Bamidbar / Num. 13:1 – 15:41

Haftará: Joshua 2:1-24

Brit Hadashah: Matittiyahu / Mt. 10:1-14

Shelach Lecha means “send you

Summary of the Parsha

Moshe sends twelve spies to the Land of Kena‘an.

They return forty days later, carrying a huge bunch of grapes, some pomegranates, and some figs, to report on an exuberant and kind land.

But ten of the spies warn that the inhabitants of the earth are giants and warriors “more powerful than us“; only Caleb and Yehoshua insist that the land can be conquered, as HaShem indicated.

People cry saying that they prefer to go back to Egypt.

HaShem decrees that Israel’s entry into the Promised Land must be delayed for forty years, during which time the entire generation will perish in the desert.

A group of repentant Jew’s rush over the mountain at the edge of the Earth but are driven back by the Amalekites and Canaanites.

The laws of Menachot (offerings of flour, wine, and oil) are given, as well as the precept to consecrate part of the dough (challah) to HaShem when bread is baked.

HaShem instructs to put fringes / Tzitzit on the four corners of the garments to remember the observance of the Mitzvot (Divine perceptions).

Thus begins our Parashat shavua

וַיְדַבֵּר יְהוָה אֶל־מֹשֶׁה לֵּאמֹֽר׃

שְׁלַח־לְךָ אֲנָשִׁים וְיָתֻרוּ אֶת־אֶרֶץ כְּנַעַן אֲשֶׁר־אֲנִי נֹתֵן לִבְנֵי יִשְׂרָאֵל אִישׁ אֶחָד אִישׁ אֶחָד לְמַטֵּה אֲבֹתָיו תִּשְׁלָחוּ כֹּל נָשִׂיא בָהֶֽם

וַיִּשְׁלַח אֹתָם מֹשֶׁה מִמִּדְבַּר פָּארָן עַל־פִּי יְהוָה כֻּלָּם אֲנָשִׁים רָאשֵׁי בְנֵֽי־יִשְׂרָאֵל הֵֽמָּה׃

Vayedaber Adonay el-Moshe lemor.

Shlaj-leja anashim veyaturu et-erets Kena’an asher-ani noten livney Yisra’el ish ejad ish ejad lemateh avotav tishlaju kol nasi vahem.

Vayishlaj otam Moshe mimidbar Paran al-pi Adonay kulam anashim rashey vney-Yisra’el hemah.

“Adonai said to Moshe, “Send men on your behalf to reconnoiter the land of Kena‘an, which I am giving to the people of Yisra’el. From each ancestral tribe send someone who is a leader in his tribe.” Moshe dispatched them from the Pa’ran Desert as Adonai had ordered; all of them were leading men among the people of Yisra’el.”

The vers #2 says; “You yourself send men in order that they recognize the land of Kena’an, that I am going to give to the children of Israel; you shall send a man from each of the tribes of his fathers, each of them chief among them. “

The first Hebrew words of this shelach lecha prayer literally mean “send for yourself” or “send for you.”

The idea of ​​sending spies did not come from HaShem or Moshe, but from the people, as it is written in Devarim / Deut. 1: 22-23:

“Then all of you approached me and said:” Let us send men ahead of us, to explore the land for us, and to bring us news of the way by which we are going to ascend and of the cities into which we will enter. ” And I liked the plan, and I took twelve men from among you, one man for each tribe.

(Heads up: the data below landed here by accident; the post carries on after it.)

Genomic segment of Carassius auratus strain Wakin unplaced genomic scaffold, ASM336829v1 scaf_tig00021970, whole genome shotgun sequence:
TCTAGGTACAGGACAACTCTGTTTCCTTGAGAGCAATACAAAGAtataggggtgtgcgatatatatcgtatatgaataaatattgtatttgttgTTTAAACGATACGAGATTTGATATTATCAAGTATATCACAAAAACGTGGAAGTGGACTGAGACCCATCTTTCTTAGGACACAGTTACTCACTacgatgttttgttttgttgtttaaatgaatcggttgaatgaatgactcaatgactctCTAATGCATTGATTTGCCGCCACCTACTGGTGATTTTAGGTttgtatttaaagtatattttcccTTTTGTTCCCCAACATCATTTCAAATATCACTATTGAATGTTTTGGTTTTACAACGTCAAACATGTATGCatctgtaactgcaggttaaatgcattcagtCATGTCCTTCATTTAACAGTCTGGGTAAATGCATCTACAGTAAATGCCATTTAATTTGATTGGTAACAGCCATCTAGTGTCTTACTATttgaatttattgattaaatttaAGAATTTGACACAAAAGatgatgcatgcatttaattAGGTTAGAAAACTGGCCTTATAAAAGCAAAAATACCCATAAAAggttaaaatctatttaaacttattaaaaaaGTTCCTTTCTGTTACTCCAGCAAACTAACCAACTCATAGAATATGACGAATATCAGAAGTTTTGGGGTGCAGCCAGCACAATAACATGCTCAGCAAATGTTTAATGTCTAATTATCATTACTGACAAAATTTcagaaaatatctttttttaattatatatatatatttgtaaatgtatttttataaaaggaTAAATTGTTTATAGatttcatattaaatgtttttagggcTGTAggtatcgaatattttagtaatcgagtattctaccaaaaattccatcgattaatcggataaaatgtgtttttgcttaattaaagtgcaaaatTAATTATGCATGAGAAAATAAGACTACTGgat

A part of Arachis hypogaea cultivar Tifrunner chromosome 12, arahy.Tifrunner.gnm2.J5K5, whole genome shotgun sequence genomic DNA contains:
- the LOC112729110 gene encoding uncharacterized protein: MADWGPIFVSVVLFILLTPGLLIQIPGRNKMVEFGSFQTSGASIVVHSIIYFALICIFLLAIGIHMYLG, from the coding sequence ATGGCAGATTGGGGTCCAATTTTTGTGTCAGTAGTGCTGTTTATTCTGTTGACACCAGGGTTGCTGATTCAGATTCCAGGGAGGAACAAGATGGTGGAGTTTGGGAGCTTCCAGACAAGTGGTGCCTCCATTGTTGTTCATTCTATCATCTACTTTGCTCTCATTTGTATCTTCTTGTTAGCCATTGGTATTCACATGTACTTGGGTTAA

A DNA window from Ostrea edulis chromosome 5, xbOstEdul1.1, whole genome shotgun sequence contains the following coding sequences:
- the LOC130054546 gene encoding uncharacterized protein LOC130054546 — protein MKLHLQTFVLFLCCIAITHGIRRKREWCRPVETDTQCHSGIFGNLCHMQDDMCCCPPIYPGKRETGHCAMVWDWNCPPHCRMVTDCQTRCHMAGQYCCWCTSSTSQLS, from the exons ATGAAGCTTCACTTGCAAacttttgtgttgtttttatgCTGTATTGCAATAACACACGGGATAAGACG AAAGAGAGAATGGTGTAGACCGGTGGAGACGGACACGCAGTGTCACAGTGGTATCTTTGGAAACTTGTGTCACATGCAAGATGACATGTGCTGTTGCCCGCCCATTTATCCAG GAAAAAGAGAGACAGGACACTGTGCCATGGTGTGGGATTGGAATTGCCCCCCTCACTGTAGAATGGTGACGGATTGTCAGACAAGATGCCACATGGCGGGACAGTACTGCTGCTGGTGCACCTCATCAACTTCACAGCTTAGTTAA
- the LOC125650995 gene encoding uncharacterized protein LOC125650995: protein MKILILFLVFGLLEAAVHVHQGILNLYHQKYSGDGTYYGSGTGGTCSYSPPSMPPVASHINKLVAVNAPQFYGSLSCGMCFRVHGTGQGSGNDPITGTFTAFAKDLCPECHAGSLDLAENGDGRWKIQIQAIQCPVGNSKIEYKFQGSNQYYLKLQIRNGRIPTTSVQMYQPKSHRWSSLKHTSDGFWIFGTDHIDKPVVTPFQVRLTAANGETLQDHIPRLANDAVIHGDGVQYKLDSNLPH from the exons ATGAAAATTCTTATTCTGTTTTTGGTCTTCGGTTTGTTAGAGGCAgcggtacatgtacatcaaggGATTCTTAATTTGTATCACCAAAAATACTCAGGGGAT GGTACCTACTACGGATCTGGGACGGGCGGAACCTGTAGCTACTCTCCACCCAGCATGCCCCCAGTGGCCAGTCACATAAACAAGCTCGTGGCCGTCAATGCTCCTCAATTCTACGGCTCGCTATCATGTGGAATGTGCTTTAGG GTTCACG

Moshe liked the plan and HaShem granted it.

But since HaShem had not taken the initiative to send spies, when giving the order, he says to Moshe: “send for yourself”, in other words: “you are the one who is interested in doing this, so do it yourself. I did not take the initiative for this plan, and it is not pleasant for me but if you want to do it, send them yourself.”

1st Comment

Bamidbar / Num. 13:8; 16

“From the tribe of Ephraim, Hosea, the son of Nun … but Hosea, the son of Nun, Moses called Joshua.”

What relationship is there between Messiah and Efrayim?

Yehoshua (Joshua) is the long form of the name Yeshua.

Moshe knew prophetically that the name of the Messiah would be Yehoshua / Yeshua and that is why he put that name on the one who was to be his successor.

This Yehoshua son of Nun, came from the tribe of Efrayim, son of Yosef.

This is a prophetic sign that the Messiah had to be the son of Yosef and fulfill the role of the suffering Messiah and then be lifted, just like Yosef in Egypt.

2nd Comment

Bamidbar/ Num. 13:32

10 spies, “gave a bad report to the children of Israel of the land they had recognized, saying: The land through which we have gone to recognize it is a land that devours its inhabitants, and all the people we saw in it are men of great height…

14:7 And two spies “spoke to all the congregation of the children of Israel, saying, the land through which we passed to spy it out is a very good land.”

How do you see what lies ahead?

What we see determines our speech, our decisions, and our behavior.

The twelve spies saw the same land, the same cities, and the same inhabitants, but there were two very different ways of reacting to what they saw.

The important thing is not what you have ahead but how you react to it.

Although the ten spies saw the beautiful land, their souls were invaded with thoughts of problems and impossibilities, and they could not believe that it was possible to win over such great towns and conquer such fortified cities.

The reason was that they did not want to believe HaShem.

But the two spies had a different spirit and saw the same things differently.

They had learned from what happened in Egypt and in the desert.

They knew they had a powerful Elohim, and they believed his promises.

They saw the visible reality and they also saw the invisible reality.

The sons of Anac were giants, yes, the cities had very high walls, yes, but the Almighty is much greater, and he was with them.

The ten spies saw things from below, but the two spies saw them from above.

If we only see and hear things from a natural point of view, we will act only naturally and receive only natural results.

But if we see and study what the divine promises teach, we will act naturally and receive assistance from heaven so that our natural actions become supernatural.